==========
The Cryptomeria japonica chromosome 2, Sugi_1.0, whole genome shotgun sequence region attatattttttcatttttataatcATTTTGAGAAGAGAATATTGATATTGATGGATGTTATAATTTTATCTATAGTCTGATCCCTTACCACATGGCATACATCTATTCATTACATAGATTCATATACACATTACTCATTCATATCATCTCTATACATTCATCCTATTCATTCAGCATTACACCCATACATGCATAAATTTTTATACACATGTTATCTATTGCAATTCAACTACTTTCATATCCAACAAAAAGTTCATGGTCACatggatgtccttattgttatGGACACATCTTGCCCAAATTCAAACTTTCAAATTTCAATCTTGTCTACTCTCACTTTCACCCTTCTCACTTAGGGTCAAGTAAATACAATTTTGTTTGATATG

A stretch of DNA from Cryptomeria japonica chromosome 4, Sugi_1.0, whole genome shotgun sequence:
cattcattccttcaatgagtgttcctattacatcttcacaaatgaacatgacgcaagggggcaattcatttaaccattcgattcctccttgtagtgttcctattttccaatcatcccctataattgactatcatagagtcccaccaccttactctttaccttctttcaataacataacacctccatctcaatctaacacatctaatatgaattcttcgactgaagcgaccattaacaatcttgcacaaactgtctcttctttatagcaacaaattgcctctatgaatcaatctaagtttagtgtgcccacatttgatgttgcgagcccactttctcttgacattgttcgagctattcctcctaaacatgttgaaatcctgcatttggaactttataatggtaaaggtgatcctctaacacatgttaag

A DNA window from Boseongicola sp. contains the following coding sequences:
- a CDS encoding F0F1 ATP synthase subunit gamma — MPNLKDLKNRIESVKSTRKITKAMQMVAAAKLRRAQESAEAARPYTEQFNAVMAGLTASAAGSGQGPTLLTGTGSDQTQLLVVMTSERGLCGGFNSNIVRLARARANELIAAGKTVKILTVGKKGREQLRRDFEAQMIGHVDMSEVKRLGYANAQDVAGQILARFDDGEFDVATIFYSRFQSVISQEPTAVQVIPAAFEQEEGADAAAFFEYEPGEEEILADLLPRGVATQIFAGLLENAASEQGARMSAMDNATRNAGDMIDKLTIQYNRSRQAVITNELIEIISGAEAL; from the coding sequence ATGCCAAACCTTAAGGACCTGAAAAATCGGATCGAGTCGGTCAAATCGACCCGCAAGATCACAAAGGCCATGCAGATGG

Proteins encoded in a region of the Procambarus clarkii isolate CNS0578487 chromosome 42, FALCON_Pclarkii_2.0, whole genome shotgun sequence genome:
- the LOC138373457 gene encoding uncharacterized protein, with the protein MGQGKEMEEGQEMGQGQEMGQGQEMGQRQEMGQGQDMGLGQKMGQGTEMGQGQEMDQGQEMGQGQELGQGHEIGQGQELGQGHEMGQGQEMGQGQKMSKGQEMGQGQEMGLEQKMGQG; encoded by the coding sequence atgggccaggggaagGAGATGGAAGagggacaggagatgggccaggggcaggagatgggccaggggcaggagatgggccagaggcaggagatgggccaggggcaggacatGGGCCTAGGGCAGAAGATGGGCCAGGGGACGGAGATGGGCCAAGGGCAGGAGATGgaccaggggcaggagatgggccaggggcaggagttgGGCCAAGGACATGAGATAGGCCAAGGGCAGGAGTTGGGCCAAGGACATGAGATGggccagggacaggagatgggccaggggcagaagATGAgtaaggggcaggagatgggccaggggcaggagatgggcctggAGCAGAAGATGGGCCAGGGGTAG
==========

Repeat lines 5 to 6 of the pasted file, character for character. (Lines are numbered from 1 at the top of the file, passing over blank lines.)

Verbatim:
- a CDS encoding F0F1 ATP synthase subunit gamma — MPNLKDLKNRIESVKSTRKITKAMQMVAAAKLRRAQESAEAARPYTEQFNAVMAGLTASAAGSGQGPTLLTGTGSDQTQLLVVMTSERGLCGGFNSNIVRLARARANELIAAGKTVKILTVGKKGREQLRRDFEAQMIGHVDMSEVKRLGYANAQDVAGQILARFDDGEFDVATIFYSRFQSVISQEPTAVQVIPAAFEQEEGADAAAFFEYEPGEEEILADLLPRGVATQIFAGLLENAASEQGARMSAMDNATRNAGDMIDKLTIQYNRSRQAVITNELIEIISGAEAL; from the coding sequence ATGCCAAACCTTAAGGACCTGAAAAATCGGATCGAGTCGGTCAAATCGACCCGCAAGATCACAAAGGCCATGCAGATGG

Proteins encoded in a region of the Procambarus clarkii isolate CNS0578487 chromosome 42, FALCON_Pclarkii_2.0, whole genome shotgun sequence genome: